New service promises no more web or IM viruses

An IT security company has launched in the UK, claiming that its outsourced security service can protect enterprises from the...

An IT security company has launched in the UK, claiming that its outsourced security service can protect enterprises from the threat of web and IM-borne viruses.

The service from Scansafe routes a customer’s web traffic through a proxy, monitoring for virus activity in file downloads and malicious Java, Javascript and ActiveX code executed when users visit infected websites or use instant messaging.

At the moment, conventional anti-virus programs are not guaranteed to find viruses caught through web browsers, especially if relevant patches have not been applied.

The threat from unscanned links passed through e-mail or webmail was of particular concern.

If a virus is detected in traffic, users are informed through a customised webpage, and administrators are sent an e-mail. Staff can monitor detection broader patterns by way of reports noting type of infection and sources on a daily or weekly basis.

The system costs from £2.75 per user per month for up to 25 seats, down to £1.25 per user per month for 500-1,000-seat networks. However, once proxying has been set up, the system operates invisibly with no management overhead, so this is an all-in service.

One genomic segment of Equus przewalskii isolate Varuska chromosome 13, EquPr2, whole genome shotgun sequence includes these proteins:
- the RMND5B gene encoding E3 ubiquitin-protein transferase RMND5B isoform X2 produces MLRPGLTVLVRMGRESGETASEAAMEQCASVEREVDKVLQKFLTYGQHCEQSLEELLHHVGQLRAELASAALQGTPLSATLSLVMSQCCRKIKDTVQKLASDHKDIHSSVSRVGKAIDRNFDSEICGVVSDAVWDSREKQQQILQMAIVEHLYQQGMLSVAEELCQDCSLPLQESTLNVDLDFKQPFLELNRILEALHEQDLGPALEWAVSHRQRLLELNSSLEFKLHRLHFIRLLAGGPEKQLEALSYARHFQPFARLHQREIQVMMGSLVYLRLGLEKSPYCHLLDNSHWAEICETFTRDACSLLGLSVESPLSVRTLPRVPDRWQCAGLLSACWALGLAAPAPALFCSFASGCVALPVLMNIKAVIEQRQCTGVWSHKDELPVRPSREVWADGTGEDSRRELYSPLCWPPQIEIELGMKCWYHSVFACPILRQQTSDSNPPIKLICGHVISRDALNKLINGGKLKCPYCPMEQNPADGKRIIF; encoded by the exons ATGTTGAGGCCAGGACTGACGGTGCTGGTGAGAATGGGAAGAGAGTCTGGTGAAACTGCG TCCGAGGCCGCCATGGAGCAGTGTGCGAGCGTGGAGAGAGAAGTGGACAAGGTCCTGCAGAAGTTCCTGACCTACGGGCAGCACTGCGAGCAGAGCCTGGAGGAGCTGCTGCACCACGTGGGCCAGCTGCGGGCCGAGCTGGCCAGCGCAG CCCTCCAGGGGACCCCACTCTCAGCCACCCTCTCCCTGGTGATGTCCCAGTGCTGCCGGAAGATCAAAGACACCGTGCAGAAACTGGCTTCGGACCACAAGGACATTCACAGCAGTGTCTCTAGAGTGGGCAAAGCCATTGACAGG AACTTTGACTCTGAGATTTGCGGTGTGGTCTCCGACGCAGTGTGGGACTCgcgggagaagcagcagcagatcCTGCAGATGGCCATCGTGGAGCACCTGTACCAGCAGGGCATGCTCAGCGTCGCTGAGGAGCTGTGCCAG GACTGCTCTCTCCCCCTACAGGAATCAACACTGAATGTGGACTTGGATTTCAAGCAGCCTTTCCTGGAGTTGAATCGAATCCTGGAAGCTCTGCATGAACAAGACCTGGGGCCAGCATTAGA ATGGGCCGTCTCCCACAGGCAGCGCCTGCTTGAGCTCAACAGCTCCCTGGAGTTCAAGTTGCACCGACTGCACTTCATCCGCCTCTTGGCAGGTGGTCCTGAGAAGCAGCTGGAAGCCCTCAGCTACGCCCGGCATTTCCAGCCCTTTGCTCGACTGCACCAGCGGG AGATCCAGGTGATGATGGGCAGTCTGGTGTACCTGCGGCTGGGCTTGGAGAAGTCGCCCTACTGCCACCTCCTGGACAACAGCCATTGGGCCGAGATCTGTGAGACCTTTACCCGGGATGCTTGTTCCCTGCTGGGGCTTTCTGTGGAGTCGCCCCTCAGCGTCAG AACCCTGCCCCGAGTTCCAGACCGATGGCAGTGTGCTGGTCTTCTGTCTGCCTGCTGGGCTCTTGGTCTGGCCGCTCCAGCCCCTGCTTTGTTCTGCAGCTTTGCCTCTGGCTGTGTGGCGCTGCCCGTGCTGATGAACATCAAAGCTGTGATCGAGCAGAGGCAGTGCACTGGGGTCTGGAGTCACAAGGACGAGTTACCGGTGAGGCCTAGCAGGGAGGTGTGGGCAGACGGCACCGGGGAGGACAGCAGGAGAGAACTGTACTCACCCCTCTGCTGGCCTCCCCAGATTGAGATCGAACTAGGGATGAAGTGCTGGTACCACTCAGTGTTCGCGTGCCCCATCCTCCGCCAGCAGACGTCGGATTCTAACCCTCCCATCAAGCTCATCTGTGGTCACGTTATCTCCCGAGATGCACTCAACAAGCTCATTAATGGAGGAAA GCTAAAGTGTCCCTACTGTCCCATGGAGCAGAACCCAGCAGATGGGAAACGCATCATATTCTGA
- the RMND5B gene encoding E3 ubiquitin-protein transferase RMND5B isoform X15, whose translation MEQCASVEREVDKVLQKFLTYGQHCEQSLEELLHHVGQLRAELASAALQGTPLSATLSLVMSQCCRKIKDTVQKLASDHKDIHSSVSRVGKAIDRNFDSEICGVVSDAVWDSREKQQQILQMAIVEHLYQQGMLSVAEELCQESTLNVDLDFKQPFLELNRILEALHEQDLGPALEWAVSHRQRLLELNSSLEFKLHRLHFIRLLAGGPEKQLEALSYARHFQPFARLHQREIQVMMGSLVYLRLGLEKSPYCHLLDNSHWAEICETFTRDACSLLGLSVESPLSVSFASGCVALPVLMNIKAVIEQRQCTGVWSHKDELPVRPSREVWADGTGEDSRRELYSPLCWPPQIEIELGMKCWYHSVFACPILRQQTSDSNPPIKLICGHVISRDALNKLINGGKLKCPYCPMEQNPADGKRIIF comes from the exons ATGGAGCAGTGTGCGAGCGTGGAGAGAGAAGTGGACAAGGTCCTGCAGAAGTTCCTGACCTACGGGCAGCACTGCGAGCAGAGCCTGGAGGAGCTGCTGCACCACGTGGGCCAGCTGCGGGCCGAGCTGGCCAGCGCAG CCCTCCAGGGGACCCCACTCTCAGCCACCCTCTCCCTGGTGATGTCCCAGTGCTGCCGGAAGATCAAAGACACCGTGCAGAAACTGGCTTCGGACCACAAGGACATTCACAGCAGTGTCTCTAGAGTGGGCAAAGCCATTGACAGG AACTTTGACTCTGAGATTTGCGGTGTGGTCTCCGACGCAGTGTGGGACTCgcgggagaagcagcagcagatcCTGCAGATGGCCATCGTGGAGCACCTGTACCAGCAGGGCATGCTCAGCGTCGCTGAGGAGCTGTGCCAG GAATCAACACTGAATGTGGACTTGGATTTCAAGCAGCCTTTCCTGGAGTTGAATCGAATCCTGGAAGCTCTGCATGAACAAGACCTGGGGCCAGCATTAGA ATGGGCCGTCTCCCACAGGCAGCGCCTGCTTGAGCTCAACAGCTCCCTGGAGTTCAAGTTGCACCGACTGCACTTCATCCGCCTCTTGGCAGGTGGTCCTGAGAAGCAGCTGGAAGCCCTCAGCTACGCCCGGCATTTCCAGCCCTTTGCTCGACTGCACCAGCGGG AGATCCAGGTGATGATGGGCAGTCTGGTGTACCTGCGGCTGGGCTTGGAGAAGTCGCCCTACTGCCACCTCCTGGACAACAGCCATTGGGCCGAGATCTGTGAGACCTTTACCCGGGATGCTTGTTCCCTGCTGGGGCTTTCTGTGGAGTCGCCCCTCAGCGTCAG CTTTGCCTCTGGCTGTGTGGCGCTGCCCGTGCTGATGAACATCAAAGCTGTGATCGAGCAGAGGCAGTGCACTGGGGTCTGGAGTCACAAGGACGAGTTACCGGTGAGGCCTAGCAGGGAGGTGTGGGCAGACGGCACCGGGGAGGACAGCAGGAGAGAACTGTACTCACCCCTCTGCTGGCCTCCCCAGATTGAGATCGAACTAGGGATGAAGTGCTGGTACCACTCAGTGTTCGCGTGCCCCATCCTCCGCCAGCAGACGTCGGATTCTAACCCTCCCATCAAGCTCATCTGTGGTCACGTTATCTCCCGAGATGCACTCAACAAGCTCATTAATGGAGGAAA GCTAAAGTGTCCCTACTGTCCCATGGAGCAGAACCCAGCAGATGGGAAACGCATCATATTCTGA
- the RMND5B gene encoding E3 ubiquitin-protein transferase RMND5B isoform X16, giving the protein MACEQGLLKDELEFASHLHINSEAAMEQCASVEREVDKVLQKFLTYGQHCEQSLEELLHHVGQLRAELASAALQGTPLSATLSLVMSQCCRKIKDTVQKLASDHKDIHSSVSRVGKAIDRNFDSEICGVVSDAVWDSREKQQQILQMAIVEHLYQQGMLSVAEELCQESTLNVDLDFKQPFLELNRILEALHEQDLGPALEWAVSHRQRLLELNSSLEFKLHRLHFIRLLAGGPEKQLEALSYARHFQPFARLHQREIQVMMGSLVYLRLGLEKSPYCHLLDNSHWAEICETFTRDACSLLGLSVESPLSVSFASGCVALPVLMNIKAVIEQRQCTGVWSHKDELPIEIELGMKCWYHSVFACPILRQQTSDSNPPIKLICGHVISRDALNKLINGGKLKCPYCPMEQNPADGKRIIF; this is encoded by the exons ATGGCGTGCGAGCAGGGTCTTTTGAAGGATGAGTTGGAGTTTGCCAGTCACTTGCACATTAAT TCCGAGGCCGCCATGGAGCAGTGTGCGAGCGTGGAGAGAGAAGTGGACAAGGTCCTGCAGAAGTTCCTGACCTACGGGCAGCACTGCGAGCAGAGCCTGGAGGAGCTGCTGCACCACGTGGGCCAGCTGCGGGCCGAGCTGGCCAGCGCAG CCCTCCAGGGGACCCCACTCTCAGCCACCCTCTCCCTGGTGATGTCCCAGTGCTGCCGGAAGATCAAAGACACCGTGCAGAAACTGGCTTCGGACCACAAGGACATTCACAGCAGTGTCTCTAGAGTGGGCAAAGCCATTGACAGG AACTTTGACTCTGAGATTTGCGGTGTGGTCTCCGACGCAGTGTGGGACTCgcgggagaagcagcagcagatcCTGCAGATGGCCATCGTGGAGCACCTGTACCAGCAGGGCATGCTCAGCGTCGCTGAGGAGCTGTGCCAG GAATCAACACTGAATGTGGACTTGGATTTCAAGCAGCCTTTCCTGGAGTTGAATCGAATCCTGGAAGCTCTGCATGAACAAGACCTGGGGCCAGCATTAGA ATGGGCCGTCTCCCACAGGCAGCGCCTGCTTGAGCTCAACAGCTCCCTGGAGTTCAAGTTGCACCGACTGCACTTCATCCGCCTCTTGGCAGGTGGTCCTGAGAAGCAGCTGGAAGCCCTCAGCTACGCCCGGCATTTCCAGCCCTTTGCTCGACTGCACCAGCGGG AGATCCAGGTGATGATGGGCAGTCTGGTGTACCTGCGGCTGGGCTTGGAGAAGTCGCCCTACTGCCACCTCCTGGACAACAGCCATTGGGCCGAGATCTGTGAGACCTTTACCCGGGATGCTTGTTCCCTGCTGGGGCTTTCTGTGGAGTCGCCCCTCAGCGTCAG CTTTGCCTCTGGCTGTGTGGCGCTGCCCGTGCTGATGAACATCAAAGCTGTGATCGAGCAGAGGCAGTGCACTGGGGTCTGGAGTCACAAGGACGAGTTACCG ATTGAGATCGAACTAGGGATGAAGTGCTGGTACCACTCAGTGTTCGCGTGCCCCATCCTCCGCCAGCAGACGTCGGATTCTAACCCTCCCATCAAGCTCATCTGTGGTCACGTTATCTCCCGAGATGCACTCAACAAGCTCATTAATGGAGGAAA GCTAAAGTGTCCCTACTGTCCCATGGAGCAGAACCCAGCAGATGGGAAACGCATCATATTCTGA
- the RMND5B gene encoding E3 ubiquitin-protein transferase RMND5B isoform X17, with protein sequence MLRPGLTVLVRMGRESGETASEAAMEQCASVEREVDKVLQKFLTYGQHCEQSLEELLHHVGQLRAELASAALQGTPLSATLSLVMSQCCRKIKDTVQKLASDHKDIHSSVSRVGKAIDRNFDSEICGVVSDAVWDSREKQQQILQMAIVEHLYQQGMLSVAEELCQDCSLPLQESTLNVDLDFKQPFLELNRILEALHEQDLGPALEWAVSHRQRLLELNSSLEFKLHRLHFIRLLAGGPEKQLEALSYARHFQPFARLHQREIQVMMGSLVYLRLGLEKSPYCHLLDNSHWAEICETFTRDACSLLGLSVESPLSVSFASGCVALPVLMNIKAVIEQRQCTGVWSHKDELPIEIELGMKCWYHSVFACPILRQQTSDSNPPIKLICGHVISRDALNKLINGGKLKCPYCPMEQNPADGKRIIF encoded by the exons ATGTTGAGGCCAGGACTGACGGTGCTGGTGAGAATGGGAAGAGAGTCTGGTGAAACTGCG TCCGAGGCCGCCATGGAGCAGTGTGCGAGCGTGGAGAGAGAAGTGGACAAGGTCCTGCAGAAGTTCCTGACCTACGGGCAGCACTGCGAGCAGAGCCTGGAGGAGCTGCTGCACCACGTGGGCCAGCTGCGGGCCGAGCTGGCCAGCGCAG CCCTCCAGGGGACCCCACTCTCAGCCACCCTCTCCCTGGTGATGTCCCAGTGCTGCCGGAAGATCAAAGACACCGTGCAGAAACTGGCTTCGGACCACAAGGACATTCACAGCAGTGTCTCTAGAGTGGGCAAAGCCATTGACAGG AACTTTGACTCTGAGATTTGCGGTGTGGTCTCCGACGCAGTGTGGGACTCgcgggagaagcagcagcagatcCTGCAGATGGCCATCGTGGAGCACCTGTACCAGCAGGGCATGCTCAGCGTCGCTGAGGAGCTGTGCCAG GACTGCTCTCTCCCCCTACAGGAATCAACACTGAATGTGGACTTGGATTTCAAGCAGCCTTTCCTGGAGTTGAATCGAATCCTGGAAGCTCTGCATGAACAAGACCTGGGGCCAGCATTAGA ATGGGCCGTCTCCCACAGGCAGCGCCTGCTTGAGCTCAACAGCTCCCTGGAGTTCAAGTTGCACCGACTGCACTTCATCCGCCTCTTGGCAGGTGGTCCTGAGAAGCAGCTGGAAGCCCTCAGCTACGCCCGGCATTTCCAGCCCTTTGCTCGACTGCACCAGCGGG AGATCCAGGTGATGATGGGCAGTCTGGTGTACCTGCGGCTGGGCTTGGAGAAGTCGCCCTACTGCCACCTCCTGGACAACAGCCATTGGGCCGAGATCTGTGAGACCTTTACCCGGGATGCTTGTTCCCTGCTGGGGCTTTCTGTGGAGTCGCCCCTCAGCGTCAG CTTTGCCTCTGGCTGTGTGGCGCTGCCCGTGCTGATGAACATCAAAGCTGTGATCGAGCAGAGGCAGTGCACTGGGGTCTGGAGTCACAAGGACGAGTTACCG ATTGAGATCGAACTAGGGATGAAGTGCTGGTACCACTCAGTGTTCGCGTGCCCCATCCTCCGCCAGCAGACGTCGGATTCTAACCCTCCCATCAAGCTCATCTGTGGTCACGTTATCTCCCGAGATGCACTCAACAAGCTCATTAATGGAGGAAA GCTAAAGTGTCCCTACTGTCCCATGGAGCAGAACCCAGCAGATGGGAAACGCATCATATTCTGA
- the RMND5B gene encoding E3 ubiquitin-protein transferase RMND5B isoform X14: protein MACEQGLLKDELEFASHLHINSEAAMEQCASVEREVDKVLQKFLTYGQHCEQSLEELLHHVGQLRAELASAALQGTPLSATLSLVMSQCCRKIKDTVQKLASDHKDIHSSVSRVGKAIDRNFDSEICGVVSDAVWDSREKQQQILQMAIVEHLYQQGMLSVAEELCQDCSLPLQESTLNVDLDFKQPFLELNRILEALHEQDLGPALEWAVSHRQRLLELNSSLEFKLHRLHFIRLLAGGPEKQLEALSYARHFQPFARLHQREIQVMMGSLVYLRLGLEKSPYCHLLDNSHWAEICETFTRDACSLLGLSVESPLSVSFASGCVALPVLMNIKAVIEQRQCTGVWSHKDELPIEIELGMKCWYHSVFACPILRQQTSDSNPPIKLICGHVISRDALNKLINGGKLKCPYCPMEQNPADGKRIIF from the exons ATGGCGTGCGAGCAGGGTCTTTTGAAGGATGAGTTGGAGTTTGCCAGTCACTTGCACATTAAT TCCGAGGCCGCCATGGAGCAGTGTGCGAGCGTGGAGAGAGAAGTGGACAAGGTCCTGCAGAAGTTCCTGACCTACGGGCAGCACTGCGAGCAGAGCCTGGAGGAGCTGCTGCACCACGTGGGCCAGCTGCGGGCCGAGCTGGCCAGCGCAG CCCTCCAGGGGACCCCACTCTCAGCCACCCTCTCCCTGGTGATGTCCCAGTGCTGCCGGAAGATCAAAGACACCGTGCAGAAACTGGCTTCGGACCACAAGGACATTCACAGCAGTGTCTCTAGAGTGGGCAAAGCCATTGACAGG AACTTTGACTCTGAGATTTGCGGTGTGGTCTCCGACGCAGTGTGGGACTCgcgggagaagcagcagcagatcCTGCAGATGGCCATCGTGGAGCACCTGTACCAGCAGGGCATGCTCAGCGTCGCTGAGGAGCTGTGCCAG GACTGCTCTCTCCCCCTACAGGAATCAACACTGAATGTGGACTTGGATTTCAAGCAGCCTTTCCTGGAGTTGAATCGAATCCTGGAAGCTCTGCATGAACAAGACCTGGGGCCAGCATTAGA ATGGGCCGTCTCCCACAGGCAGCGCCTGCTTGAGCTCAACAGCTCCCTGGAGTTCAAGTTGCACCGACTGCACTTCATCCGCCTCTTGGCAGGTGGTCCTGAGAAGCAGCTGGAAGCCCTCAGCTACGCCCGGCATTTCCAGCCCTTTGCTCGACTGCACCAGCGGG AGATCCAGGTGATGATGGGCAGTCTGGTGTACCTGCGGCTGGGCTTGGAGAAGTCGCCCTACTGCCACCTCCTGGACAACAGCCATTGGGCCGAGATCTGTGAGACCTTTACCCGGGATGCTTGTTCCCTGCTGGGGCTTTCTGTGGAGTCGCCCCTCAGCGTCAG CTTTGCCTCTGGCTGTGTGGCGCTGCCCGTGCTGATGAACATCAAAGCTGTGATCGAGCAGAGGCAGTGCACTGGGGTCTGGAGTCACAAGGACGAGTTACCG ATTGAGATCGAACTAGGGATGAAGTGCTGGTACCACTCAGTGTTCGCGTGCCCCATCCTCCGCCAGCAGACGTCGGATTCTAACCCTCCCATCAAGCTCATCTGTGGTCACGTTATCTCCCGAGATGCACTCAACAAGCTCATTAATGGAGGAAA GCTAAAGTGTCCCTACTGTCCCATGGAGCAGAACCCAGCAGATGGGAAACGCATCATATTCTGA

“Historically, the e-mail threat has been the most significant. Increasingly, virus writers are focusing on the web,” said technology director John Edwards. He was also adamant the service would not add latency to web traffic, even at peak loads, describing its effects as “near zero”.

The company uses three established anti-virus scanning engines as well as an unspecified suite of heuristic techniques to maximised virus detection.

ScanSafe relies on to alert it to unknown viruses in the crucial first hours of an outbreak while system administrators are desperately rushing to update their virus signatures.

The service can be bought direct, but the main distribution channel will likely be through large ISPs reselling the system as an add-on service.

John E Dunn writes for

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